Maximum size: 2.25 inches - Average size: 1 inch
Sex differences: Female Tiger Barb is more round and has lighter/pale color then males. The slimmer males have vivid coloring compared to females.

Cherry Barbs

Cherry barbs are a shy fish, so adequate hiding spaces are necessary. Cherry barbs are a peaceful (when in schools) and hardy tropical fish that are a good addition to a tropical aquarium. Sometimes males can be a little bit aggressive but they tend to be more calm when they are in a school. It is recommended cherry barbs be in a school of at least 4 so that they keep to themselves and do not pick on other fish, unless you can distinguish and acquire only females, then a pair will be fine in any freshwater fish tank. Cherry barbs are very shy and nervous when kept alone.
Maximum size: 2 inches -Average size: 1 inch
Sex differences: Females are darker colored with yellow toned fins compared to the male Cherry barb.

Red Tailed Black Shark

The Red Tailed Black Shark is a peaceful schooling fish when young, but beware they grow up to be solitary and highly aggressive towards their own species. They have been known to kill other Red Tailed Black Sharks that they once schooled with in an aquarium once matured. It is best to get only one per aquarium. These freshwater sharks are bottom dwellers that are very peaceful with other freshwater fish. Provide adequate hiding space for they need their privacy and can sometimes be shy. Other times, you'll find them swimming about in a frenzy with your other fish
Maximum size: 4.5 inches - Average size: 2.5 inches
Sex differences: Females are more bulky and more rounded then the slim and sleek male Red Tailed Black Shark.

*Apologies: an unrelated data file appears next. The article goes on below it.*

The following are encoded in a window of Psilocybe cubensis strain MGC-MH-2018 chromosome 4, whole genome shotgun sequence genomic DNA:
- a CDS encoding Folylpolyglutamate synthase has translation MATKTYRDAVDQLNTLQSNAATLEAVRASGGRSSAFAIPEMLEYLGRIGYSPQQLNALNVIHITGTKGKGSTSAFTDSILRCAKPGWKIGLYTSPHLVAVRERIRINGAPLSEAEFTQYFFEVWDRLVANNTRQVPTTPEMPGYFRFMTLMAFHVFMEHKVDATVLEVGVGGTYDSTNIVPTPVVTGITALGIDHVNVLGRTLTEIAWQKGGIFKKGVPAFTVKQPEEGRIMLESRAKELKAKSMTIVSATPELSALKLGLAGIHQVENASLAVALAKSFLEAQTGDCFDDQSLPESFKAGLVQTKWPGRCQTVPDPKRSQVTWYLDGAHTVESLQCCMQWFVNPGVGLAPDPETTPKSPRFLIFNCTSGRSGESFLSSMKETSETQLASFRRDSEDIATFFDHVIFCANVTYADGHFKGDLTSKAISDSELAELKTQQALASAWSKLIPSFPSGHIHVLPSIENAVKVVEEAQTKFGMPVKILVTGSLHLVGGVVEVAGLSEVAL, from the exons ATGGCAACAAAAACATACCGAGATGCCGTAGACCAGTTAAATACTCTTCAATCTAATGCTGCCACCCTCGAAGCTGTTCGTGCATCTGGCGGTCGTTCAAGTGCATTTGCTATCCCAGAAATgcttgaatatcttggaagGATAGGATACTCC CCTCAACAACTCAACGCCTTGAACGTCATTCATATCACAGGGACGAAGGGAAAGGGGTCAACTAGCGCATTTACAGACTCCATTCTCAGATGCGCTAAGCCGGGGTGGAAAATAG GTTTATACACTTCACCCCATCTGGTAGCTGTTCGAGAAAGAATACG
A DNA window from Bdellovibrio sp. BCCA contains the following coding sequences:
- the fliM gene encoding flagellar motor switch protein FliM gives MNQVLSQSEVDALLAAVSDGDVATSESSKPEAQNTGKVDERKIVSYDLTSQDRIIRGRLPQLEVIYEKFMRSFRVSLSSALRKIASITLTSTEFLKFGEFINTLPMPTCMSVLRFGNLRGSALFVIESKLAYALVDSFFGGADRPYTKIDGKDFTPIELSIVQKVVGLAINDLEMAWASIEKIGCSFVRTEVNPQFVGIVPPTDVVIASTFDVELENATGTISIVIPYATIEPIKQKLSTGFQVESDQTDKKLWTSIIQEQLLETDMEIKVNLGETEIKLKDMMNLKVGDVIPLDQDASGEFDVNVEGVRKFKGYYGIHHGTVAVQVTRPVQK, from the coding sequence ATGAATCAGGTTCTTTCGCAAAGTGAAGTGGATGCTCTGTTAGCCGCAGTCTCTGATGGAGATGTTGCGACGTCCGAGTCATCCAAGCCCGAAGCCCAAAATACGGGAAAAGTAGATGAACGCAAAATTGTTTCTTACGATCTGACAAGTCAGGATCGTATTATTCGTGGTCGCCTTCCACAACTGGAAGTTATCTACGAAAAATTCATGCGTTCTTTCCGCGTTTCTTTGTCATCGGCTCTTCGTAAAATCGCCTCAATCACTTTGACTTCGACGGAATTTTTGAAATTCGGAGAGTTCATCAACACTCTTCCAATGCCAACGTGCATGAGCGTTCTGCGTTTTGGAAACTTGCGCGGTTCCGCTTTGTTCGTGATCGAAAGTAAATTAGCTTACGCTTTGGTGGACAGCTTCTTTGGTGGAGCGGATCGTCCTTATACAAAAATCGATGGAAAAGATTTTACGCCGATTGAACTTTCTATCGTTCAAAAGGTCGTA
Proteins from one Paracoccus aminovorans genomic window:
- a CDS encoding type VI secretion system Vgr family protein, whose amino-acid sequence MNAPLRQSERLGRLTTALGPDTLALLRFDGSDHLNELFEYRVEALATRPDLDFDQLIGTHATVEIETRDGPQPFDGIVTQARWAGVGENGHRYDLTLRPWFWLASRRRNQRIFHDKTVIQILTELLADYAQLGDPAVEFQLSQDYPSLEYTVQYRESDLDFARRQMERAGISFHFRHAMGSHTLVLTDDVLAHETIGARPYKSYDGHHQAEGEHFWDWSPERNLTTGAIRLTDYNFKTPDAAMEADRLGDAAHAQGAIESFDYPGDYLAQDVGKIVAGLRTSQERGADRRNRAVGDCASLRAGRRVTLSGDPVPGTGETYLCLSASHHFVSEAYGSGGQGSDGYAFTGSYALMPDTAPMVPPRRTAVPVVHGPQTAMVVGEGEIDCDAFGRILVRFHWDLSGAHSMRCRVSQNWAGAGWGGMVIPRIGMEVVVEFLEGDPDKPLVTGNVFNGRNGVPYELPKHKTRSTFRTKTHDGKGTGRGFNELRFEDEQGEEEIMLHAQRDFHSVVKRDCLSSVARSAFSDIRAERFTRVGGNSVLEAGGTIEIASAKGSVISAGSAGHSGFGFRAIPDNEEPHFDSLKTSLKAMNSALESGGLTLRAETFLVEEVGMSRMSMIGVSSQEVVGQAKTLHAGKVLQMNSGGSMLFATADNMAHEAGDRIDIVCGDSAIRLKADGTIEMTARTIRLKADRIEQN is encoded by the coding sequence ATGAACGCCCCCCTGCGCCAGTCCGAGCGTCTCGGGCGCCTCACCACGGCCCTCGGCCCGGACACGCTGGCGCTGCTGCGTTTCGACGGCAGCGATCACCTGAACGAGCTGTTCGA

Glass Catfish

These unique fish are schooling fish that need at least three of their own species in a school. These catfish are shy and unsure, especially prone to disease if stressed so good water quality is required for optimal health. They live near the surface but need tall plants that reach the surface to hide in and provide cover. Floating plants, either live or fake are required for glass catfish. Glass catfish are good peaceful community aquarium fish but to do not keep with aggressive or overly territorial fish because they are easily stressed. These fish are good for the established community freshwater aquarium and a very interesting showcase fish.
Maximum size: 3.5 inches - Average size: 2.5 inch
Sex differences: The difference between the female and male glass catfish is indistinguishable.

Serpae Tetra

Serpae tetras are a peaceful and active schooling fish that will school with other species of tetra and continuously occupy every area of the tank. An excellent and hardy addition to any freshwater aquarium. Serpae Tetras do best when kept in a school of at least three, they tend to be shy when kept alone. An excellent community fish and can be kept with semi-aggressive species as long as they are in a school with other tetras, either other Serpae tetras or other similar tetra fish species.
Maximum size: 2 inches - Average size: 1 inch
Sex differences: Males are brighter red then the female Serpae Tetra.

Tropical Fish Species: Page 2